We had to get up EARLY the next day - 5:30 AM! We got to the Animal Care food prep area, and did a huge breakout. We weighed out over 1,000 lbs. of fish in under an hour! It was well worth the work, though! We brought the food to the sea lion community pool and fed out buckets full of food to them. Then we headed for the Marine Mammal Community Pool. We sat on a ledge and put our feet in the water. The dolphins gathered around, and we tossed fish to them while the Animal Care staff looked on. The dolphins really loved our boots and greens (waders)!!! They kept trying to bite the pantleg of our greens, but since we weren't supposed to let them do that, they resorted to trickery. One dolphin would come up to me and lay on its side, and while I petted them, I was blissfully unaware of the other dolphin sneaking in from the side to nip at my greens. When we finished there, we headed back to the sea lions and harbor seals and fed them again. Then we got to see Yo-Yo and her baby - how adorable!! We also saw Starbuck and Clicker in holding. Starbuck was one of the dolphins in the movie Jaws 3. We went back to the Marine Mammal Community Pool to feed the dolphins once more, then headed for lunch. After lunch, we fed the seals and sea lions again. A camera man was there taping us for the PR Department. We stopped to see the otters and the Hawaiian monk seals. The monk seals are all blind, except for two of them, due to what is possibly a virus. In holding, we saw Big Bob, a California sea lion taken from the Ballard Locks in Seattle. He was humungous!! We toured the lab there, then went back to the Marine Mammal Community Pool and fed the dolphins again, being video taped by PR. We watched the monk seals get fed, then headed back to the dorms for review and free time. After dinner, we had a talk about sea turtles from one of the counselors who worked on a conservation program in Central America. We had free time in the dorms, then bed.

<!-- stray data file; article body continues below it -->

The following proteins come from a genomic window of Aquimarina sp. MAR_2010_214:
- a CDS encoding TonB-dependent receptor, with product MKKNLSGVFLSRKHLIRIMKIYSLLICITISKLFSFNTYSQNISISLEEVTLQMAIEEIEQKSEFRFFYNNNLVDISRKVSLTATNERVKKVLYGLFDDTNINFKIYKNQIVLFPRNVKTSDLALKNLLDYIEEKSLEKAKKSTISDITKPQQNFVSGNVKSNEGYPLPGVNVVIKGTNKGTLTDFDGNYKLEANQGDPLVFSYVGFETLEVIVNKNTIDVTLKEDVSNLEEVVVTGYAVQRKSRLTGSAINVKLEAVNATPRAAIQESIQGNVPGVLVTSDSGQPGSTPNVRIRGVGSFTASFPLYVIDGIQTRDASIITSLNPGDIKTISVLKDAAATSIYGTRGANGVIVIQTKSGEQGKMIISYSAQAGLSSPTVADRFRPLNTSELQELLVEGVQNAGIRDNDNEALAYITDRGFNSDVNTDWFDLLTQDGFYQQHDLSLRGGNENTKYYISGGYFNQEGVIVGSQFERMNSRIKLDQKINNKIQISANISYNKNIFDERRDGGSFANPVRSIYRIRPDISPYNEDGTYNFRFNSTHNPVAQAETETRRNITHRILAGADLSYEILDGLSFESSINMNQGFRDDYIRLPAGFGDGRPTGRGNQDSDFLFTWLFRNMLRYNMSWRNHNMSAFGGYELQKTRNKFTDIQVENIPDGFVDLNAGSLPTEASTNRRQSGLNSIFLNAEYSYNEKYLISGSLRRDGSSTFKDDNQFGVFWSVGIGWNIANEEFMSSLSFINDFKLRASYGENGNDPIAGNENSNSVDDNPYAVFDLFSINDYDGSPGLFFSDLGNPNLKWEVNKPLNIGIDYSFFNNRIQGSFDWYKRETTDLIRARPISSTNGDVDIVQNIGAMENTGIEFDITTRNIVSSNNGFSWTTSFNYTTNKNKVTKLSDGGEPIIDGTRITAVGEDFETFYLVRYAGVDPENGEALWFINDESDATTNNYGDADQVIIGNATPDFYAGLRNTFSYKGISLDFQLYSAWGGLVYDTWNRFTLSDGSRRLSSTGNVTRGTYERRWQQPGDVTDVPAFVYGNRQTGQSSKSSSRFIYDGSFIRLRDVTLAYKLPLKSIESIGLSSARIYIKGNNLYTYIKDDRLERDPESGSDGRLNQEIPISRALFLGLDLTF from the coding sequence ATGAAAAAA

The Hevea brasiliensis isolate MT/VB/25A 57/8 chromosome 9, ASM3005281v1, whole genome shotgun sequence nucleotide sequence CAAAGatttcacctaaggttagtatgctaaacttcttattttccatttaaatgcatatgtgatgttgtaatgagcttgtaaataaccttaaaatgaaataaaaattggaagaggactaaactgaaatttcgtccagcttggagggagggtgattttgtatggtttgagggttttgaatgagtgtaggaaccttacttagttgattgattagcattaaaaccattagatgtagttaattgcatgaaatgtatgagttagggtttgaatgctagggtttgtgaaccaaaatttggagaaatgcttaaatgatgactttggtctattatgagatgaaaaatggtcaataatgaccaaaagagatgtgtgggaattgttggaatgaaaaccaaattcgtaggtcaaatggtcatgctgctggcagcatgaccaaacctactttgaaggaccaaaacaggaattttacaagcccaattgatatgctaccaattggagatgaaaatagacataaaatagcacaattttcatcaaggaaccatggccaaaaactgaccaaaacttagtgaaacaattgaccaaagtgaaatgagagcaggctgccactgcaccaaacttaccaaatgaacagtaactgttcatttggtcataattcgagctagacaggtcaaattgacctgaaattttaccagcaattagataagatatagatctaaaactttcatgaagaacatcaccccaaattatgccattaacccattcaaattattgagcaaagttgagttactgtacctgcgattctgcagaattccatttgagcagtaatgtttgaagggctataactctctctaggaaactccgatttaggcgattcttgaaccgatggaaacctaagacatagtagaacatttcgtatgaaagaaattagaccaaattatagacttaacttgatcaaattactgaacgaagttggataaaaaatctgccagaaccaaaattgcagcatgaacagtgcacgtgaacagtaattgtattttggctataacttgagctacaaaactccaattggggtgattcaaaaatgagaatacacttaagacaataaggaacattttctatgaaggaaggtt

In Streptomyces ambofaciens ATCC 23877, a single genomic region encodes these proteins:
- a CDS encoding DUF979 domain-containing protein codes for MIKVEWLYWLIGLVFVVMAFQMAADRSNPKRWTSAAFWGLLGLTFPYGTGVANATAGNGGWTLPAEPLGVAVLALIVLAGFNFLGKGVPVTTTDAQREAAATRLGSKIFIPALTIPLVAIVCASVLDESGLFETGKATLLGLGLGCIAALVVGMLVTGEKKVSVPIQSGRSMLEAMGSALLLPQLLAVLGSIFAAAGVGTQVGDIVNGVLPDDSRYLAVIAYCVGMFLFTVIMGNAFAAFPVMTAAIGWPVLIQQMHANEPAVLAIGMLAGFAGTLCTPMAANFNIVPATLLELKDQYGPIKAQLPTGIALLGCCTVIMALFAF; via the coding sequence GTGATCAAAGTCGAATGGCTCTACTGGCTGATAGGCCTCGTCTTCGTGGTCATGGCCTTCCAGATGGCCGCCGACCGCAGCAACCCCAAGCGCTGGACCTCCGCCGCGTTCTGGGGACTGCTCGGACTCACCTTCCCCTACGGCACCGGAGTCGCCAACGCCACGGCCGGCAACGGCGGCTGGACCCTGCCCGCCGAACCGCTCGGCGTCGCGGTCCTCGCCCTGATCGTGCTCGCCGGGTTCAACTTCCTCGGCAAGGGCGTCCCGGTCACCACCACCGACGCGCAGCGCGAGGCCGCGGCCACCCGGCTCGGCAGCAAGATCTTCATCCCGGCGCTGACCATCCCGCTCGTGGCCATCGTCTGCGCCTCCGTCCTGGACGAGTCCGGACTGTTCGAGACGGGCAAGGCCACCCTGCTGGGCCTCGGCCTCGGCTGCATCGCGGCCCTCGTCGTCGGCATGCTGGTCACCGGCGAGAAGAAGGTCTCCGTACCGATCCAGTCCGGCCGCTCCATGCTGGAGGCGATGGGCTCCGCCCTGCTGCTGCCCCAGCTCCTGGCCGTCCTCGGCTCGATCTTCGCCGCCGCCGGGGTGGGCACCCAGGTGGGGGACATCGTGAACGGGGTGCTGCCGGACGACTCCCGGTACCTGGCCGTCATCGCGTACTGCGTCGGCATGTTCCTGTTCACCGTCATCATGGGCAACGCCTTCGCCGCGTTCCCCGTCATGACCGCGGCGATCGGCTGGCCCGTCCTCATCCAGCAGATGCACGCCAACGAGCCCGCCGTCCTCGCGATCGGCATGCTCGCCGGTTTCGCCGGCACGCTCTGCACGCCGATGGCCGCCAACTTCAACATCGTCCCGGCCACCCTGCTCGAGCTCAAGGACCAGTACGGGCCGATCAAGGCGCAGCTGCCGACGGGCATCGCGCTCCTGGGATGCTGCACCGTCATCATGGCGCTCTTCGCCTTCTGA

Our fourth day in the park, we headed for the Aviculture department. We went to the bird house, where the staff was finishing the morning food prep. We met Killer, a golden conure, who is ironically the nicest bird in the entire park. We got some breakfast from the cafeteria and took it with us to the large aviary in the park, and learned about the birds there while we ate. After we finished eating, we fed the birds there, then went over to the lorikeets. We got nectar cups and walked into the enclosure, and we were suddenly swarmed by birds! It was soooo fun. They did like to bite people's ears, though, and screech in our ears. After we finished feeding them their cups of nectar and putting out fruit, we then headed for "polar", or the Penguin Encounter. There, we shoveled out the piles of "snow" from the snow machines that had fallen overnight. We set out food trays for the penguins, then gave them some time to eat while we drank hot chocolate and talked about the penguins. We discussed the different species of penguins, and which ones we should leave alone and which ones we could play with. Then came the fun part - playtime!! We went into the exhibit and sat down, and the birds would come right up to us!! The juvenile rockhoppers in particular were very playful - they loved to climb into our laps and chew on our gloves. The aviculturists also let the king penguin chicks out of their pen, and one of them even came up and snuggled in my lap! We finally had to leave, and we washed the food prep area and changed out of our sweats. We ate some lunch, then headed back to the bird house to get food for the birds. We fed the birds in the African exhbit, which were mostly Lesser Flamingoes. We waded around the exhibit a bit - the water was really warm! We headed over to the aviary again, and fed the birds there. When we went back to the bird house to wash the pans, we ended up getting into a huge waterfight! That was really awesome, especially considering the temperature was over 100 degrees. After returning to the dorms, we had free time and dinner. After dinner, we had a lecture from one of the Animal Care people, who talked about the Hawaiian monk seals, where they came from, why they were brought to SeaWorld, why they think they're blind, etc. Then, after I had suggested it earlier in the day, we went to Shamu's Happy Harbor!! It was a blast - imagine 45 high school students swarming over the huge play area normally reserved for young children. We gave all our leftover pizza to water quality, and so they turned on the water to the water toys for us, too. I think we all regressed to kindergarten then, even the counselors.